SEEING CLEARLY NOW 

SEEING CLEARLY NOW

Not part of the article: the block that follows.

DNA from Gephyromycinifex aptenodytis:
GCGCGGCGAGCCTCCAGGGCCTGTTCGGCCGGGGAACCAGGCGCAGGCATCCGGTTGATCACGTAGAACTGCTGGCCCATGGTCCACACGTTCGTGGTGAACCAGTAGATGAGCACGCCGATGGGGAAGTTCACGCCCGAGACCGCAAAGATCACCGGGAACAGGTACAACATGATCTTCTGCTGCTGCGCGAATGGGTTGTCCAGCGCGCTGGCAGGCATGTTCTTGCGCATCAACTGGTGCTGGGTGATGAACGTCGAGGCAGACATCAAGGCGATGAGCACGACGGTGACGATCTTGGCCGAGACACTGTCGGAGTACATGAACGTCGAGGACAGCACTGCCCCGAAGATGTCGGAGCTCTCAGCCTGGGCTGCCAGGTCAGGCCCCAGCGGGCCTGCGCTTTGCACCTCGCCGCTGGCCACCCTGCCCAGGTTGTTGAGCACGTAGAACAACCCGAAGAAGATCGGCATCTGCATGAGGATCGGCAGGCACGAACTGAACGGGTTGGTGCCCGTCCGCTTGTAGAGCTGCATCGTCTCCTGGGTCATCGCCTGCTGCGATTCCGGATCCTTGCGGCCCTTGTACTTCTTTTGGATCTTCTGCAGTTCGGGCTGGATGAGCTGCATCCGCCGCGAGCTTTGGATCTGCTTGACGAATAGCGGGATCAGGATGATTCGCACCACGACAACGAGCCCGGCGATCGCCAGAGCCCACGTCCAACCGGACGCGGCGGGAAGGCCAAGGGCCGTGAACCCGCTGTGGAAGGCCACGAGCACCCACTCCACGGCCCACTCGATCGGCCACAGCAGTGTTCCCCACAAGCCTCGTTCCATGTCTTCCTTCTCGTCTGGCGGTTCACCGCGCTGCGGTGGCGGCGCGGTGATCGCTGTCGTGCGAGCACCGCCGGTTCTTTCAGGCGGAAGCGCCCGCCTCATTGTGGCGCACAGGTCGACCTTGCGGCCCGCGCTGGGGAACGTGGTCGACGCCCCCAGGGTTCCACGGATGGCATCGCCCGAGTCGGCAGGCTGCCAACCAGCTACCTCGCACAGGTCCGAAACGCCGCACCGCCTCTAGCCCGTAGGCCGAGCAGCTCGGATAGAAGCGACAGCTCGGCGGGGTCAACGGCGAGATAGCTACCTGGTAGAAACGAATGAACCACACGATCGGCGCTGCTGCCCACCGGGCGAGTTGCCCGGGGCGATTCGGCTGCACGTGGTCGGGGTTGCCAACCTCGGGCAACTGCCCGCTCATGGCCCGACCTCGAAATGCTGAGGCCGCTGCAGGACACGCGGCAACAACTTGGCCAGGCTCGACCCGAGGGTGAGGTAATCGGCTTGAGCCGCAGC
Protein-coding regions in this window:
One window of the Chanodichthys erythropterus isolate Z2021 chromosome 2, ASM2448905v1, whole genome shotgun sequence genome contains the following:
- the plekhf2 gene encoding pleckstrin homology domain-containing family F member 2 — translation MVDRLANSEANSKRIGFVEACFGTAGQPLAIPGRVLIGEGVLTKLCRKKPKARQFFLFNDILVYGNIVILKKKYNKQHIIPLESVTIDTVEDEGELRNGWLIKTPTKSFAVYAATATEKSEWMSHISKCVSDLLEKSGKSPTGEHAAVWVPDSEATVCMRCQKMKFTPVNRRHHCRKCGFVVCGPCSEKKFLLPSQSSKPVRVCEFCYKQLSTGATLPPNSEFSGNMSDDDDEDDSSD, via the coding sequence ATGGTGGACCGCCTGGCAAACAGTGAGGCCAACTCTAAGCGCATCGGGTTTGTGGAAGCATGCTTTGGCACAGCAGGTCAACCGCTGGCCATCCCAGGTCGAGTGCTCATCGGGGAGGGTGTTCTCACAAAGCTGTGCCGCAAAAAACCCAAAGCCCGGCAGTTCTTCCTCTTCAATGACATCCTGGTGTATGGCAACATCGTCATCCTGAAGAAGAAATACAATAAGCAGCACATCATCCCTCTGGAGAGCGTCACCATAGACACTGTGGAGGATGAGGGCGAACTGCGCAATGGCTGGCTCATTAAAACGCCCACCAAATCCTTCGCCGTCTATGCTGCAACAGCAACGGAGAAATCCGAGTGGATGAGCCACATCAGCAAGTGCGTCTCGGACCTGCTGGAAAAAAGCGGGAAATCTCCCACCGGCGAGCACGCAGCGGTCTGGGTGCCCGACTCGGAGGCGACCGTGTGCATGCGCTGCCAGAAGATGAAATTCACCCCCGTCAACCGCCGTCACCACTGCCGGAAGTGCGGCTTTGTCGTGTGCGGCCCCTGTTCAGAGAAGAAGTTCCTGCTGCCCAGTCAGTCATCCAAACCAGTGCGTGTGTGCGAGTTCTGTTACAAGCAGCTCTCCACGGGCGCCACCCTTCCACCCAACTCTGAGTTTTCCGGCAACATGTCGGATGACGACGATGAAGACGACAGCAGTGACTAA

If you wanted to get analytical about it, you could conclude that the rise of angry, adolescent-oriented hard rock over the last half-decade has something to do with the resentment Gen Y kids have for their boomer parents. The higher divorce rates and increase in latch-key childhoods over the last 20 years have changed the tone of teen anger: In the heavy-metal Eighties parents were just accused of spoiling a good time, of taking away your best porno mag, but kids who respond emotionally to Marilyn Manson and Eminem are coming from a deeper source of emptiness. That may be a conclusion that cultural gatekeepers like Bill Bennett and Lynne Cheney share about music they no doubt hate, but it’s also as undeniable as connecting the dots between economic good times, a second baby boom, and consumer-friendly mall-pop. Crumbling families as a subject for art, much like the life experience itself, is commonplace these days. But good rock-and-roll that deals with it directly is rare, and what makes Everclear’s Art Alexakis so compelling right now is his ability to articulate that particular strain of anguish. As someone who went through it as a kid and has a daughter he’s putting through it right now, Alexakis is able to convey the pain of broken-home childhoods from two angles. He takes the familial dysfunction that young hard-rock bands like Korn and Papa Roach traffic in and makes something of it -- with insight and honesty but without whiny solipsism or a loss of good humor. Alexakis’ journey from late-grunge fluke to the poet laureate of divorced-dad rock has not been a predictable one. Everclear arrived in 1993 with the forgettable grunge of the aptly titled World of Noise then made a commercial dent with the 1995 follow-up Sparkle and Fade. That record, which gave the band its first hit with “Santa Monica,” crystallized their muscular grunge into a more identifiable sound and reflected a more discernible personality at the music’s core. But the band finally started to come into its own with 1997’s So Much for the Afterglow. The title/lead song was a new peak for the band, the Beach Boys harmonies of the intro running into Who/Nirvana power chords and launching an ambitious song that said more about the surprising growth of the band’s music than any critic could. “This is a song about the everyday occurrences that make me feel like letting go,” Alexakis asserted, and so it was. The album also included the hit single “Father of Mine,” a strong commentary on Alexakis’ own single-parent childhood and the first time he hit his great subject head-on. After a three-year hiatus, Everclear released two albums in 2000, the dubiously connected Songs From an American Movie Vol. One: Learning How to Smile and Songs From an American Movie Vol. Two: Good Time For a Bad Attitude. The conceptual framework of this prestige move is ambiguous; I still haven’t figured out what that title means; and the hard-rockin’ Vol. Two is the band’s worst record since their debut. But Vol. One is a shock. On Learning How to Smile, Alexakis and company finally find their true voices as a great classic-rock band, referencing Jimmy Page and “Brown-Eyed Girl,” John Prine and “the Otis Redding.” In the most underappreciated pop coup of the year, the band came out of the guitar maelstrom of their previous work with a career album more likely to please fans of Tom Petty and Aerosmith than fans of Nirvana and Sonic Youth. This is their cornball pop move -- sampling Public Enemy and “Mr. Big Stuff,” bringing in horns and background vocals and strings -- and it’s the one that I adore. But it’s also Alexakis’ D-I-V-O-R-C-E album, with an overture that contains the following central image: “The only thing that ever made sense in my life/is the sound of my little girl laughing/through the window of a summer night/I sit alone in the backyard/wishing I could be inside.” If you’re wondering why he has to stay outside and only hear her through the window, the rest of the album provides enough context to fill in the gaps -- he’s simply there to deliver the child-support check. Alexakis only comments on his daughter directly at the beginning and end of the album, but she informs all of the relationship songs in the middle of the record, a group of courtship-and-marriage memories that glow with the knowledge of what’s been lost and the damage that’s been wrought. The songs also charm with inspired details of the low-rent dating life that Everclear’s younger and more vague modern-rock competitors can’t touch -- such as the plastic welfare-office chair that Alexakis first spies his future bride in and this magic moment from “Here We Go Again”: “There ain’t no place I’d rather be/than watching dirty movies/in that happy room with you/sleeping on a mattress/in the corner/eating Chinese food.” Everclear isn’t the world’s greatest rock-and-roll band -- far from it. But on Friday night at The Pyramid, stuck between the pre-fab modern rock of Lifehouse and the bloated bellowing of Rob Thomas and Matchbox Twenty, they might sound like it.

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